School of Medicine
Showing 1-10 of 21 Results
Brian A. Wandell
Isaac and Madeline Stein Family Professor and Professor, by courtesy, of Electrical Engineering, of Ophthalmology and at the Graduate School of Education
Current Research and Scholarly Interests Models and measures of the human visual system. The brain pathways essential for reading development. Diffusion tensor imaging, functional magnetic resonance imaging and computational modeling of visual perception and brain processes.
Postdoctoral Research Fellow, Ophthalmology
Current Research and Scholarly Interests My research interests are to identify and to elucidate the key signaling pathways in Lowe Syndrome disease, and also to develop a targeted therapy for Lowe syndrome patients. So far, there is no treatment for Lowe syndrome. I have a broad background in cell biology, with specific training and expertise in protein trafficking and signaling pathways.
Sophia Ying Wang, MD
Assistant Professor of Ophthalmology at the Stanford University Medical Center
Current Research and Scholarly Interests I use and integrate a wide variety of data sources in my research, spanning both structured and unstructured forms, including national survey datasets, health insurance claims data, patient generated online text, surgical video, and electronic health records. I investigate outcomes of treatments for glaucoma and cataract, as well as other areas of ophthalmology. My focus is developing and applying novel methods for automated extraction of ophthalmic data, especially from free text and video.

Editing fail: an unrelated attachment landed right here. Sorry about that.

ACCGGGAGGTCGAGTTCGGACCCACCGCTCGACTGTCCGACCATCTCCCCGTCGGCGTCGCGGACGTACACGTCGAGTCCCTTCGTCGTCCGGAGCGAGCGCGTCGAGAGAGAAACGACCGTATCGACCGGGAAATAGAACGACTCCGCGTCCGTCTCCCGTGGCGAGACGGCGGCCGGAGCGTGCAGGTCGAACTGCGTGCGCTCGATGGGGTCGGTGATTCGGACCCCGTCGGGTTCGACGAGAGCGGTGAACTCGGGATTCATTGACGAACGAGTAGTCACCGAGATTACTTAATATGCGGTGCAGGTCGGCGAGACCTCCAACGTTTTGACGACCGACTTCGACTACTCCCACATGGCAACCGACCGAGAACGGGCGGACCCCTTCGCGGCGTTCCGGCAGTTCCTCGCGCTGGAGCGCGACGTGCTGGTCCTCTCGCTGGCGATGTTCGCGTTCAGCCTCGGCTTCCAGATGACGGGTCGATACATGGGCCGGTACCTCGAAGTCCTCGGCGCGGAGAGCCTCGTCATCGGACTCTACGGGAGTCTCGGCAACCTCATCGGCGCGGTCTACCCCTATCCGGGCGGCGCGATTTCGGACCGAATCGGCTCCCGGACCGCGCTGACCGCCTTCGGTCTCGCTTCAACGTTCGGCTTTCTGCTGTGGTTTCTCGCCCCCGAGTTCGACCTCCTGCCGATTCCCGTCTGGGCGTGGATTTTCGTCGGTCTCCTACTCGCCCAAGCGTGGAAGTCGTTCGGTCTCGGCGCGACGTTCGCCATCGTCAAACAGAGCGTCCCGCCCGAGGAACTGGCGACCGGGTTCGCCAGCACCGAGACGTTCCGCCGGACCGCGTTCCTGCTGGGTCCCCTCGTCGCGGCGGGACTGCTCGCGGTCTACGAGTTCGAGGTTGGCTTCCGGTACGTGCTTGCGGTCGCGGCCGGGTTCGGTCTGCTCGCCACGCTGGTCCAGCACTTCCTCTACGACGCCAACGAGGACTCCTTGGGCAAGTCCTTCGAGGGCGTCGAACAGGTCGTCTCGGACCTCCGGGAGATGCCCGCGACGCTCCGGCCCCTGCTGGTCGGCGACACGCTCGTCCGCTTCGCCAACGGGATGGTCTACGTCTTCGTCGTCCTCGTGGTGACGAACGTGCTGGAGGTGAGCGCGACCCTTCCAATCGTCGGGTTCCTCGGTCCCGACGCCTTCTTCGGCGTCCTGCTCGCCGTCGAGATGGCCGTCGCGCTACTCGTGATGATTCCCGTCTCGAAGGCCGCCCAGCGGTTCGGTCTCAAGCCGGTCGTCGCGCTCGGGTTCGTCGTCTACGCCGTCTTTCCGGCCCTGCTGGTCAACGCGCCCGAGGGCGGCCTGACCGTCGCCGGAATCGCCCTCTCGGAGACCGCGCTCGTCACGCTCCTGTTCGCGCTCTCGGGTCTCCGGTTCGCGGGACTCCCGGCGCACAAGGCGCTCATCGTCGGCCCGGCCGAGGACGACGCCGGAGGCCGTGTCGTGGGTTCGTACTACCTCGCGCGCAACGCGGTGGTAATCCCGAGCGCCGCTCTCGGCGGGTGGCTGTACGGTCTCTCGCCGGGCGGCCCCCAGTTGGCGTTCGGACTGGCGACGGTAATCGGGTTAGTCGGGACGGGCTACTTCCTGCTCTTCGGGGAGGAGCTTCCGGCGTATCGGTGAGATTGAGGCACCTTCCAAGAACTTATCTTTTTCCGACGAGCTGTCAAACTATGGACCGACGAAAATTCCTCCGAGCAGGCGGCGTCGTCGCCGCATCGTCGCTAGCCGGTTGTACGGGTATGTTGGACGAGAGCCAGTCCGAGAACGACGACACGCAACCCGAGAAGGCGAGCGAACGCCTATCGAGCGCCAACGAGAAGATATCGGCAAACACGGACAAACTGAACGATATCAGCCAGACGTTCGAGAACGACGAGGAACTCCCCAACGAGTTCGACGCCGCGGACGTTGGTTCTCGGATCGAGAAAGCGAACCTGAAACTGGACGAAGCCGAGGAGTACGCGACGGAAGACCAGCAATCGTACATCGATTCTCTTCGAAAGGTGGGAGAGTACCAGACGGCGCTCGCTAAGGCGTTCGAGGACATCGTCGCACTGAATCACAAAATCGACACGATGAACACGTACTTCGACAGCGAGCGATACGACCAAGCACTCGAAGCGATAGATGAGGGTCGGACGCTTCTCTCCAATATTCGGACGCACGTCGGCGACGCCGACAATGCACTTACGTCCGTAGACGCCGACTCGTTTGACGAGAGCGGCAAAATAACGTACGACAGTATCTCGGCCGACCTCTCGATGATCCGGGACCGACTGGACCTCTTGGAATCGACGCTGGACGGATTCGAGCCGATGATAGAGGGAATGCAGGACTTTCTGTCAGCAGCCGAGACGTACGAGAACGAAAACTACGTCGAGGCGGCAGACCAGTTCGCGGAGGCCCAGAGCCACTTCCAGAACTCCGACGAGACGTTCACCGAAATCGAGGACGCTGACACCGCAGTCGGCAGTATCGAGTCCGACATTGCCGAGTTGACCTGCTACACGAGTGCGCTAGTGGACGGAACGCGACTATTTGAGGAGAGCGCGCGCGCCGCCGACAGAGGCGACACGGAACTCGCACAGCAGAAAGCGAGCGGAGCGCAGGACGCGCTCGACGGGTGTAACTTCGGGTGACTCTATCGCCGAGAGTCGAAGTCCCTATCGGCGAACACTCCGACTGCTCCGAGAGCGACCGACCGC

Sui Wang, PhD
Assistant Professor of Ophthalmology
Current Research and Scholarly Interests Our research focuses on understanding the molecular mechanisms that underlie retinal development and diseases. We utilize genetic and genomic tools to uncover how different types of retinal cells, including retinal neurons, glia and the vasculature, respond to developmental cues and disease insults at the epigenomic and transcriptional levels, and how they interact and collectively contribute to the integrity of the retina.
1. Retinal cell fate specification.
We are using genetic tools and methods, such as in vivo plasmid electroporation and CRISPR, to dissect the roles of cis-regulatory elements and transcription factors in controlling retinal cell fate specification.
2. The multicellular responses elicited by diabetes in the retina.
Diabetes can induce multicellular responses in the retina, including vascular lesions, glial dysfunction and neurodegeneration, all of which contribute to retinopathy. We are using diabetic rats as models to investigate the detailed molecular mechanisms underlying the diabetes-induced multicellular responses, and the disease mechanisms of diabetic retinopathy.
3. Molecular tools that allow for cell type-specific labeling and manipulation in vivo.
Cis-regulatory elements, such as enhancers, play essential roles in directing tissue/cell type-specific and stage-specific expression. We are interested in identifying enhancers that can drive cell type-specific expression in the retina and brain, and incorporating them into plasmid or AAV based delivery systems.